Limited s[edition]

These past weeks, art newspapers and online publications have been aflood with articles such as “How to buy a Damien Hirst for £7.50” , “Would you spend £500 on pixelated art?”, and “Artists Join the Digital Revolution.” At the center of all this questioning and apparent disbelief is s[edition], possibly an artful manoeuvre of the word sedition, which means an insurrection or a rebellion. Nevertheless, true to the definition of their lexical namesake, s[edition] has decided to rebel against is the centuries old tradition of acquiring tangible art.

So just how revolutionary is s[edition]? Revolutionary enough to cause some stir, would be the answer of any auctioneer, accompanied with the resounding knock of a hammer. That is because s[edition] is essentially a new online venture that offers digital limited editions of artworks by leading contemporary artists such as Tracey Emin and Damien Hirst, that can be viewed on a host of equally digital mediums such as laptops, iPhones, iPads, or LCD TVs. Moreover, the prices of these limited editions vary from the joyously affordable sum of $12 dollars to the wait a minute price of $800 dollars.

In a sense, s[edition] is making the work of contemporary artists more affordable and accessible but its hard to overcome of a slight feeling of it being digital chicanery because what you see... is what you see. So what one is really paying for is, at times, just the digital image of an artwork. Since s[edition]’s prices are aimed to woo younger generations, are they genuinely encouraging art appreciation and collection or just creating a whole new market to profit from? Chances are, its a combination of the two, leaving s[edition] ambiguously perched among the notions of accessibility and profit maximization.

While some artworks do seem to lend themselves well to the digital medium, such as Tracey Emin’s I Listen to the Ocean and All I Hear is You or Mat Collishaw’s Whispering Weeds, which incorporate video and audio components, others tend to feel more like a series of static digital reproductions. But then again the price for such editions, like Damien Hirst’s Xylosidase or Bognor Blue, is a mere $12 dollars. The most expensive artwork is a high definition video of Damien Hirst’s bejeweled skull, For Heaven’s Sake, priced at $800 dollars.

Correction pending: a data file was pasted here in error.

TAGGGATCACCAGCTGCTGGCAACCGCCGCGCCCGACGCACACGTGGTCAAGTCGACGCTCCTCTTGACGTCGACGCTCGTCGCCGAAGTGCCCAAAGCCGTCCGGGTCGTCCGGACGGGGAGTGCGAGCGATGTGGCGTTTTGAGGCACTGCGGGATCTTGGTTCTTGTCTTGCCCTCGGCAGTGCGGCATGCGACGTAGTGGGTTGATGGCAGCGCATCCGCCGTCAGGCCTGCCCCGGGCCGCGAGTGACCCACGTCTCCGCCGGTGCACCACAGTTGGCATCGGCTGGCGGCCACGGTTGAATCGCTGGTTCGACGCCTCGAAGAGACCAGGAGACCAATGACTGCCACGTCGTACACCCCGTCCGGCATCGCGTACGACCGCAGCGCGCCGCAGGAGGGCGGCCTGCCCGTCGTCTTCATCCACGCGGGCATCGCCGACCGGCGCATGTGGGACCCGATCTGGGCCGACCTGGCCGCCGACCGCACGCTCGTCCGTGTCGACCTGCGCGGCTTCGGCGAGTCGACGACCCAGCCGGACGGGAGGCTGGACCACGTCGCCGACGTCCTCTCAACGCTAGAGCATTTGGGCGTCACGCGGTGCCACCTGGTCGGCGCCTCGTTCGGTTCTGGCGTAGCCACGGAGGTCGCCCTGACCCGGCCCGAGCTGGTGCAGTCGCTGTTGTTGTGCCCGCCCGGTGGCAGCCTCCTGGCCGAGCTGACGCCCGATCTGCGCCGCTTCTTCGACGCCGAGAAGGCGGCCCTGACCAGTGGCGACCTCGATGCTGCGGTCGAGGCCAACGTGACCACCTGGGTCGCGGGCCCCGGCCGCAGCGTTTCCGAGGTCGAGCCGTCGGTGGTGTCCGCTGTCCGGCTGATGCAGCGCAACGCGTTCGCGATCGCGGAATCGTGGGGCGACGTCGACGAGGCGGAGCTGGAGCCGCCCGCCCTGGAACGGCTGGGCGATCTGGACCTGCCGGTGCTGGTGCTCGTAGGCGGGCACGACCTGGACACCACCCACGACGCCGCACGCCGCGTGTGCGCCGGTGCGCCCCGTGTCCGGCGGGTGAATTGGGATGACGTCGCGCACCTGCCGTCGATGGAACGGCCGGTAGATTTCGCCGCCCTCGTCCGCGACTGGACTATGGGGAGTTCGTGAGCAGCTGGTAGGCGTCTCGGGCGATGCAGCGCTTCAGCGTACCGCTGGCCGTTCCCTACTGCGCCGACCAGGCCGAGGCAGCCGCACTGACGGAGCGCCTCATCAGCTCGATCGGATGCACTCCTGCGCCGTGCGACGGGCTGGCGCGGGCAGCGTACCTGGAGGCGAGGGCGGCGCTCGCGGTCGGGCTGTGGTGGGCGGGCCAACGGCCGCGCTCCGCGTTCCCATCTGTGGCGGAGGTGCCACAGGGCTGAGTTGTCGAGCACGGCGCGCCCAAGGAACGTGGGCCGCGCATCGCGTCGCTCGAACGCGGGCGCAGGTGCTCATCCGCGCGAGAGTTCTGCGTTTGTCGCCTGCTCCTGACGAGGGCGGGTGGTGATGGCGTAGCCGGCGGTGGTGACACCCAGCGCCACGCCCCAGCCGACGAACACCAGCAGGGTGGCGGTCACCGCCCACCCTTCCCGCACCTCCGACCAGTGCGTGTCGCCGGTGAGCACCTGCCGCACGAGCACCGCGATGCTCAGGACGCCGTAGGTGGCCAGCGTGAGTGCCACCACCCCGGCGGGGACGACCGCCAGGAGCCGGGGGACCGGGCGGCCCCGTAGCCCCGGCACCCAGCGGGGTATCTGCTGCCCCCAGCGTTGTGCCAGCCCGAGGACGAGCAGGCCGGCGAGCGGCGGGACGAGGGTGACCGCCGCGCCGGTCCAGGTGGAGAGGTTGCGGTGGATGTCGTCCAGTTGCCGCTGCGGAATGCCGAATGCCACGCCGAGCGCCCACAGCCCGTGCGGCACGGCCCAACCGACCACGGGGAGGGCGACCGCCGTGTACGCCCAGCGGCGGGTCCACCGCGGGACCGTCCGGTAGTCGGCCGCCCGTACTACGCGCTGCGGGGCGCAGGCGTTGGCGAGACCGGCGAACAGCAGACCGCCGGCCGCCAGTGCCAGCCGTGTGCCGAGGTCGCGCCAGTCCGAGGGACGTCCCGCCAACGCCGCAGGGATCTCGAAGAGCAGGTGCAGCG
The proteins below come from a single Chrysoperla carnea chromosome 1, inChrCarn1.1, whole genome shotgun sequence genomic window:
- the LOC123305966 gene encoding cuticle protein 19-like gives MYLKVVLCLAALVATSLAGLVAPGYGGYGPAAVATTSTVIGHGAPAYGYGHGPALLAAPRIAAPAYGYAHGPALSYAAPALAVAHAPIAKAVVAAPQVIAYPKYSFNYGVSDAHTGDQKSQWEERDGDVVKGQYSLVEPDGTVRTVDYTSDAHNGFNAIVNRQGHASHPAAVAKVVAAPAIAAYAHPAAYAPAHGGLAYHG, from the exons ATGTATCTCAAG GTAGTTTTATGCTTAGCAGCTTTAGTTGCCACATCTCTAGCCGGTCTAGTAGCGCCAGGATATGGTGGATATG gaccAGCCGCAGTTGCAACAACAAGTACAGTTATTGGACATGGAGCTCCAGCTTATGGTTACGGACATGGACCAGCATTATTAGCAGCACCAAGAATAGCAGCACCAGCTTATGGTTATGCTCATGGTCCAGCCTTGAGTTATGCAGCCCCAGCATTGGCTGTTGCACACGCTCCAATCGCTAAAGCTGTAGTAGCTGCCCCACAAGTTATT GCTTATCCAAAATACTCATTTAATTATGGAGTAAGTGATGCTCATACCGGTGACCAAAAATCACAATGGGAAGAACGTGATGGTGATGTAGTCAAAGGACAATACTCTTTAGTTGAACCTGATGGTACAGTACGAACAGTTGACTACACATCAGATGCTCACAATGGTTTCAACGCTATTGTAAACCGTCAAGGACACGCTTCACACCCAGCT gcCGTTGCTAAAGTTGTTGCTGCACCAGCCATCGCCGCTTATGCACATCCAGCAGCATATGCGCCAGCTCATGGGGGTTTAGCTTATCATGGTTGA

With the number of editions ranging from 10,000 to 2,000, should you purchase these digital artworks or more audaciously, make an investment in digital art? Perhaps, because on their website, s[edition] writes, “Once editions are sold out, you can sell your works to other collectors through the s[edition] marketplace launching soon.” So s[edition] is not only looking to create a primary market for digital artwork but also a secondary one. A novel idea indeed, but will it work?

Yes, it could. And it may work solely because, thanks to s[edition], one can now afford to own a Bill Viola or a Shepard Fairey. So even though the Internet is abound with high resolution images of artworks, s[edition] seeks to entice with the covetous concepts of ownership and authenticity. And while the limited editions remain undeniably intangible, one can nevertheless lay claim to a piece of art by a famous contemporary artist. In fact, the innovators and early adopters of the art world are already purchasing these works; some 110 editions of Damien Hirst’s Bognor Blue have already been sold.

However, the early and late majority will only start purchasing these works when they begin to value digital limited editions and become comfortable with paying for what they can only view on luminous digital screens. Then, and only then, will s[edition] truly be able to capitalize on the affordability and accessibility of its business model.

As of now, s[edition] signals a marked step towards the digitization of art, in not only what is represented but the representation itself. Seems like the art world is, after all, responding to the evolution of the touch.